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Topic: Epistle to the Ephesians


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  Matthew Henry's Commentary on the Whole Bible [Ephesians, Introduction].
But then it may be observed, on the other hand, that the epistle is expressly inscribed (1:1) to the saints which are at Ephesus; and in the close of it he tells them that he had sent Tychicus unto them, whom, in 2 Tim.
It is an epistle that bears date out of a prison: and some have observed that what this apostle wrote when he was a prisoner had the greatest relish and savour in it of the things of God.
In the former part he represents the great privilege of the Ephesians, who, having been in time past idolatrous heathens, were now converted to Christianity and received into covenant with God, which he illustrates from a view of their deplorable state before their conversion, ch.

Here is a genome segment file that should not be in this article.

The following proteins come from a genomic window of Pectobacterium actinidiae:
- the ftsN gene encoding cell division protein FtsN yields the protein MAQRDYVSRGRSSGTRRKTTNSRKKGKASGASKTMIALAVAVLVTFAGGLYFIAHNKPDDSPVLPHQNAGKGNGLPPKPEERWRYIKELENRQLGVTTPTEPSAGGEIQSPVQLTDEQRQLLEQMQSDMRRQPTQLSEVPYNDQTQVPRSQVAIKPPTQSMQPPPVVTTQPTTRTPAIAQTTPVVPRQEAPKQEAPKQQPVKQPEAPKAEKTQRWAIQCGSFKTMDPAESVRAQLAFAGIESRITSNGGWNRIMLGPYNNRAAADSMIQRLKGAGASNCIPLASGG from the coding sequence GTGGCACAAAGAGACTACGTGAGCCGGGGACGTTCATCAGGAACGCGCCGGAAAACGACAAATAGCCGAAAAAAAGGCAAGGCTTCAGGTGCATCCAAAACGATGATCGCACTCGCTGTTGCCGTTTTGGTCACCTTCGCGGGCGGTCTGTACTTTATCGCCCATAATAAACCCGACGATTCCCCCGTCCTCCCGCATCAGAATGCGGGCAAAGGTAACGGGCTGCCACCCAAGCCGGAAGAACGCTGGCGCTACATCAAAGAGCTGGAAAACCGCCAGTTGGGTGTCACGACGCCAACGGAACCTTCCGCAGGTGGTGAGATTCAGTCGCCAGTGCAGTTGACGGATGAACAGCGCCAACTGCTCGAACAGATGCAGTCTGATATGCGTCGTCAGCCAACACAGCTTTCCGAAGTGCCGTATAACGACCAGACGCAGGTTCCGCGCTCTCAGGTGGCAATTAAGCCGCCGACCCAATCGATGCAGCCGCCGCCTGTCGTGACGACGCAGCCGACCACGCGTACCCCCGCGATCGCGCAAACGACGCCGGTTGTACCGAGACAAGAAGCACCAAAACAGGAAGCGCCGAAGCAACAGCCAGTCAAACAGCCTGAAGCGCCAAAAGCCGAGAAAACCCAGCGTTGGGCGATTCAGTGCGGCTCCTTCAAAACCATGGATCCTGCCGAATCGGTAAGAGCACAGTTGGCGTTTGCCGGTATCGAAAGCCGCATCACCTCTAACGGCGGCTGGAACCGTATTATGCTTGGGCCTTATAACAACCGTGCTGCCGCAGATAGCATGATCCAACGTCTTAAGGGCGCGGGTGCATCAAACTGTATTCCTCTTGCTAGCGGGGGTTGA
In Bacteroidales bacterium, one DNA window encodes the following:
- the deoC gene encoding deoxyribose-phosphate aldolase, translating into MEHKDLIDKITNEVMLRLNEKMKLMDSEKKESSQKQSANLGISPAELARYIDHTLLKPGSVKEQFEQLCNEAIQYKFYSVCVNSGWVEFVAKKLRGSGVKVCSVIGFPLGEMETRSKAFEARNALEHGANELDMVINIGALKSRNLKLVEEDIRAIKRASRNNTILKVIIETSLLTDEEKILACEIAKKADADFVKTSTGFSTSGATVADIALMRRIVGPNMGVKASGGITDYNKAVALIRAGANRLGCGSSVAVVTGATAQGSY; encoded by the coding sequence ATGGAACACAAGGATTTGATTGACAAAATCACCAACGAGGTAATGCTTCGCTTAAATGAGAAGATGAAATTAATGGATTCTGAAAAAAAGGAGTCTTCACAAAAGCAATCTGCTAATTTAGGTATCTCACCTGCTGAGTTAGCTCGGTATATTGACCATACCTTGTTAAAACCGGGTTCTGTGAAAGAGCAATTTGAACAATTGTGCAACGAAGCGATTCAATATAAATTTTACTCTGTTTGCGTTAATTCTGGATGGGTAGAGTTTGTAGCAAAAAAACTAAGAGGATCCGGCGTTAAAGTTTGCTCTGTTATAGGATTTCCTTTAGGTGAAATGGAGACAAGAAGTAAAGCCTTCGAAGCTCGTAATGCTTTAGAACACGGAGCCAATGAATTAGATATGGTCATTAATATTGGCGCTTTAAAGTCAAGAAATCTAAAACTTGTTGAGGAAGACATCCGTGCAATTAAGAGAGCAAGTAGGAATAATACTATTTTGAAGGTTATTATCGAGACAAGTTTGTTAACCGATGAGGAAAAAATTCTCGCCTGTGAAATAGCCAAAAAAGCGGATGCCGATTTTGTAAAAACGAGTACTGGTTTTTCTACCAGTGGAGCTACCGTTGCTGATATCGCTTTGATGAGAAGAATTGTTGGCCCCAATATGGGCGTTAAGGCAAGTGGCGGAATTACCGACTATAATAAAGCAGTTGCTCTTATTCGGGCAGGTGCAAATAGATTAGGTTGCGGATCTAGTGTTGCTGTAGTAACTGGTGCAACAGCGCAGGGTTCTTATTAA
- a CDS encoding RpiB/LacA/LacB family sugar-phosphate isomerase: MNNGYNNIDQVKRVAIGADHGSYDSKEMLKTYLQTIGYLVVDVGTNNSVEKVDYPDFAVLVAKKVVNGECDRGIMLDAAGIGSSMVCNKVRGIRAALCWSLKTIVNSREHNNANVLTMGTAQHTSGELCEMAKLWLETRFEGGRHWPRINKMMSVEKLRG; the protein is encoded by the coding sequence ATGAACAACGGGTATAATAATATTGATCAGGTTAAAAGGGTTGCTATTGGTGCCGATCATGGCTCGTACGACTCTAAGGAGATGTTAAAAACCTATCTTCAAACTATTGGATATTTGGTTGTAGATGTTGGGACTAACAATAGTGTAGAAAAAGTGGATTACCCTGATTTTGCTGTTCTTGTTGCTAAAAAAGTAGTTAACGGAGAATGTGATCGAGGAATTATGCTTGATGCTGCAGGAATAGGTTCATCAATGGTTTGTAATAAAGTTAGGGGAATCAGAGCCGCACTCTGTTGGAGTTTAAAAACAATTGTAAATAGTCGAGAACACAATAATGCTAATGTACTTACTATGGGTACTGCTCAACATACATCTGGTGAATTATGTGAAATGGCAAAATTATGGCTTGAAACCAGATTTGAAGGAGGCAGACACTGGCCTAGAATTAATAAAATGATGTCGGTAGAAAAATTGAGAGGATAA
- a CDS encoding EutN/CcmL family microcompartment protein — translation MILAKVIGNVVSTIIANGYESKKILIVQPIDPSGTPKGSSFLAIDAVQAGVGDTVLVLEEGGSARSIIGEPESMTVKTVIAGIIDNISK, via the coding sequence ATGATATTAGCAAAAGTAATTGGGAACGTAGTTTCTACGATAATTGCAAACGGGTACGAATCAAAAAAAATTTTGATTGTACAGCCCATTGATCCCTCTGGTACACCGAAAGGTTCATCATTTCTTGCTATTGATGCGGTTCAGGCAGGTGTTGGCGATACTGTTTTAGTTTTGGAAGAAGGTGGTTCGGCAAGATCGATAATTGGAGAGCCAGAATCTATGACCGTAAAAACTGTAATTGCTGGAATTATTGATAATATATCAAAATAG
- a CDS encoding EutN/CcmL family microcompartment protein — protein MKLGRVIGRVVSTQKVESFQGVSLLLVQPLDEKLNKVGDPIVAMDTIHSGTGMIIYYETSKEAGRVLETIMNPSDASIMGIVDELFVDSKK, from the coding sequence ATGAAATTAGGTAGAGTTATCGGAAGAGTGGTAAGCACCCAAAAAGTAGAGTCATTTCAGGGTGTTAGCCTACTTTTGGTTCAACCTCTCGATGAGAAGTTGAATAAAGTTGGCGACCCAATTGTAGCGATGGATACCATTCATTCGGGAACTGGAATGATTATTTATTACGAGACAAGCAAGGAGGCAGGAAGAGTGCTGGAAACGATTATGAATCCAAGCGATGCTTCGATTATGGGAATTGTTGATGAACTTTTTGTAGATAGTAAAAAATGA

www.apostolic-churches.net /bible/mhc/MHC49000.HTM   (274 words)

  
  Epistle to the Ephesians - Wikipedia, the free encyclopedia
It was described by William Barclay as the "Queen of the Epistles".
In the Epistle to the Romans, Paul writes from the point of view of justification by the imputed righteousness of Jesus; here he writes from the point of view specially of union with Christ, who is the head of the true church.
Ephesians 5:21 commands not only that women should submit to their husbands but also that husbands should submit to their wives, and hence the epistle has an importance in Christian feminist theology.
en.wikipedia.org /wiki/Epistle_to_the_Ephesians   (1403 words)

  
 Epistle of Jude - Wikipedia, the free encyclopedia
The epistle is titled as written by "Jude, a servant of Jesus Christ and a brother of James" (NIV), although that authorship is doubted by many scholars.
The epistle concludes with a doxology, which is considered to be one of the highest in quality contained in the Bible.
The fact that the Epistle of Jude is notably similar to Second Epistle of Peter indicates the possibility that the writing of one of the epistles was influenced by the content of other.
en.wikipedia.org /wiki/Epistle_of_Jude   (734 words)